We need a lot of innovation to make cost-effective emission reductions in steel production. Since we’ll be producing 50% more steel by mid-century than we do currently, we need to invest today to bring costs down and scale up clean steel capabilities, especially since it takes decades to overturn expensive processing plants with long life cycles.
Plastic packaging production is expected to nearly quadruple by 2050.Traditional plastics go through multiple steps where they have the potential to emit carbon. Let’s look at some of the more intensive ones:
Fossil fuel usage in creation: Traditionally, fossil fuels are used as cheap ways to bind carbon to hydrogen and other elements. As an alternative, we can use sources like vegetable oils, woodchips, or recycled food waste, to create bioplastics. Today bioplastics are expensive, and some sources used for bioplastics are more harmful to the environment if they take up a lot of land and energy. Researchers and companies are developing cheaper and more climate-friendly ways (ex. using biomass waste) of producing bioplastics.
Refinement & production: When we make plastic, ~½ of the carbon stays in the plastic.For the rest, we need to utilize point-source carbon capture before it enters the atmosphere. It’s one of the cheaper ways to capture carbon, and declining, though still expensive today. We’ll be covering carbon capture in detail in future sections.
End of life & recycling: This is where plastics get tricky. Bioplastic emissions look about the same at the end of life as regular plastics (since there is still carbon in bioplastics, even if coming from cleaner sources), so we need to be thoughtful.Here are some of the paths plastics can go down after they’ve been used:
Landfills: plastics take hundreds of years to degrade, so landfills are better than some alternatives regarding emissions, however, plastic takes up a lot of space, so many opt for…
Incineration: this is one of the worst outcomes as it related to emissions. Carbon capture may help here, though it’s expensive so it’s better if we can find ways to avoid incineration altogether.
Leakage: there are about 100 million tons of plastic in our oceans, with 1 million marine animals killed each year, and growing.Not only is this bad for life in the ocean, it’s also bad for the climate as the waste of these marine animals serves as food for phytoplankton which play a critical role in capturing carbon.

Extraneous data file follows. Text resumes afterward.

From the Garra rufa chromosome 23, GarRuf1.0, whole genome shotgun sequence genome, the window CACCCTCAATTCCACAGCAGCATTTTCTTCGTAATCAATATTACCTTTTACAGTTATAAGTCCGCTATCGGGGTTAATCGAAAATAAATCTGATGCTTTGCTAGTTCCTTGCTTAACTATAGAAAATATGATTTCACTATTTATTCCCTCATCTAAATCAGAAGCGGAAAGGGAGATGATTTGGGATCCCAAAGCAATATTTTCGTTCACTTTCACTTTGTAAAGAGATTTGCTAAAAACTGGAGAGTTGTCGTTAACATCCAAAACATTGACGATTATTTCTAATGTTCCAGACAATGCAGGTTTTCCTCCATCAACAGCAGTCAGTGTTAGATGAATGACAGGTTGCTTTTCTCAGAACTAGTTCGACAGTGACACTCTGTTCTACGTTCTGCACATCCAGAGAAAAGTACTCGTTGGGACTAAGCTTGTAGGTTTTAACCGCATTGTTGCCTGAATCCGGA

The following are solutions we should be doubling down on to reduce emissions from end-of-life.
Enhanced recycling technology: recycling technology is quite inadequate so we end up relying on humans to decipher recyclables/compostables/waste, which we all know is far from perfect (only ~8.7% of plastic is recycled in the US). Recycling goes beyond just plastics: aluminum, nickel, copper, lead, paper, and more - think of the savings highlighted when discussing steel recycling above. If we can deploy technologies leveraging computer vision and other ways to sort materials at scale, we can reduce the cost and friction to recycle, making it more economic for waste management plants to resell materials. These materials can then be recycled many times over, dramatically reducing emissions by curbing the amount of new plastics and metals that need to be produced and mined, as well as by avoiding incineration of materials like plastics. Today companies like AMP Robotics and Redwood Materials (they are focused on recycling batteries components, not solely plastics, but mentioning since recycling will be increasingly important in many areas) are pioneering in this space, and the technology is becoming economically viable in an increasing amount of cases.
Additionally, about 25% of plastics are thermoset plastics (as opposed to thermoplastics), which can not traditionally be recycled by heating. In 2020 there were new breakthroughs for breaking down thermosets in the lab. While these processes will need some iterations before they can be scaled up, they are promising.
Waste to Energy: Anaerobic digesters, which use microbes to break down biodegradable material and turn it into energy sources, have been used for decades on food waste at an economic and climate profit. The first anaerobic digestion system to turn plastic into energy and fertilizer was developed in South Australia in 2017 and while there are scientific and operational breakthroughs that need to occur, there is a lot of research underway.
Green Premiums for Plastics, Steel, Cement
Current green premiums for cement, steel, plastic with carbon capture are still very high.
Changing the way we make things will be one of the hardest parts of our climate challenge. This section of the economy is the biggest emitter, and we have a long way to go until we have the necessary economically feasible alternatives. In the next article, we’ll be covering how we can decarbonize the transportation sector, which fortunately has more solutions that are being scaled up today.
Gates, Bill. How to Avoid a Climate Disaster (p. 104).
Gates, Bill. How to Avoid a Climate Disaster (p. 109).
Garnaut, Ross. Superpower (p. 93). // Hydrogen as a Clean Alternative in the Iron and Steel Industry
Gates, Bill. How to Avoid a Climate Disaster (p. 101).
Gates, Bill. How to Avoid a Climate Disaster.
Gates, Bill. How to Avoid a Climate Disaster (p. 107).